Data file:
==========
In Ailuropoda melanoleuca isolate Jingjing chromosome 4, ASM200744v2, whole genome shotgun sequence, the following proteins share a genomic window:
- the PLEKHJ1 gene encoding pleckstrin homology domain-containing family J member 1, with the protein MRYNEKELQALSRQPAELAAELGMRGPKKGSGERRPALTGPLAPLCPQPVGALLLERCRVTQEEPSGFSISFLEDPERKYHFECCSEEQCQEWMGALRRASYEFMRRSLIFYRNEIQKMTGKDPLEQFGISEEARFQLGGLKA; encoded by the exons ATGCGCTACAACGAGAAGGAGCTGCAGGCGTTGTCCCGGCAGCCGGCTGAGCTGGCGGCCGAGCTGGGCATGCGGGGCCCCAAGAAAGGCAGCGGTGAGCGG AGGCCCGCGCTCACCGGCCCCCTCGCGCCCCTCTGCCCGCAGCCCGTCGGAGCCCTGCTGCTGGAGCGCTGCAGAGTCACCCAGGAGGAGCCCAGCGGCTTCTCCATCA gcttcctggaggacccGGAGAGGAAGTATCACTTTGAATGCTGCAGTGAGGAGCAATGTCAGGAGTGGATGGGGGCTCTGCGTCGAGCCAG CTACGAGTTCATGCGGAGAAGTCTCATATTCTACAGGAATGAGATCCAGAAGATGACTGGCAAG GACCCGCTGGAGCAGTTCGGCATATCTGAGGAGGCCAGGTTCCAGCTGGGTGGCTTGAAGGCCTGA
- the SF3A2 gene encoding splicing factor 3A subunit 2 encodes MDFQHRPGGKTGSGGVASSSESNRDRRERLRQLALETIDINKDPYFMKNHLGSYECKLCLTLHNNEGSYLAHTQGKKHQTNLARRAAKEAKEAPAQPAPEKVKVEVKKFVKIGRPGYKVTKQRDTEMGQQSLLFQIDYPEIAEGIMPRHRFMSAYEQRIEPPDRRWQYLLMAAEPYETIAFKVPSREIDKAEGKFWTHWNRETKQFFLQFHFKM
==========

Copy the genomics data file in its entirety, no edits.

In Ailuropoda melanoleuca isolate Jingjing chromosome 4, ASM200744v2, whole genome shotgun sequence, the following proteins share a genomic window:
- the PLEKHJ1 gene encoding pleckstrin homology domain-containing family J member 1, with the protein MRYNEKELQALSRQPAELAAELGMRGPKKGSGERRPALTGPLAPLCPQPVGALLLERCRVTQEEPSGFSISFLEDPERKYHFECCSEEQCQEWMGALRRASYEFMRRSLIFYRNEIQKMTGKDPLEQFGISEEARFQLGGLKA; encoded by the exons ATGCGCTACAACGAGAAGGAGCTGCAGGCGTTGTCCCGGCAGCCGGCTGAGCTGGCGGCCGAGCTGGGCATGCGGGGCCCCAAGAAAGGCAGCGGTGAGCGG AGGCCCGCGCTCACCGGCCCCCTCGCGCCCCTCTGCCCGCAGCCCGTCGGAGCCCTGCTGCTGGAGCGCTGCAGAGTCACCCAGGAGGAGCCCAGCGGCTTCTCCATCA gcttcctggaggacccGGAGAGGAAGTATCACTTTGAATGCTGCAGTGAGGAGCAATGTCAGGAGTGGATGGGGGCTCTGCGTCGAGCCAG CTACGAGTTCATGCGGAGAAGTCTCATATTCTACAGGAATGAGATCCAGAAGATGACTGGCAAG GACCCGCTGGAGCAGTTCGGCATATCTGAGGAGGCCAGGTTCCAGCTGGGTGGCTTGAAGGCCTGA
- the SF3A2 gene encoding splicing factor 3A subunit 2 encodes MDFQHRPGGKTGSGGVASSSESNRDRRERLRQLALETIDINKDPYFMKNHLGSYECKLCLTLHNNEGSYLAHTQGKKHQTNLARRAAKEAKEAPAQPAPEKVKVEVKKFVKIGRPGYKVTKQRDTEMGQQSLLFQIDYPEIAEGIMPRHRFMSAYEQRIEPPDRRWQYLLMAAEPYETIAFKVPSREIDKAEGKFWTHWNRETKQFFLQFHFKM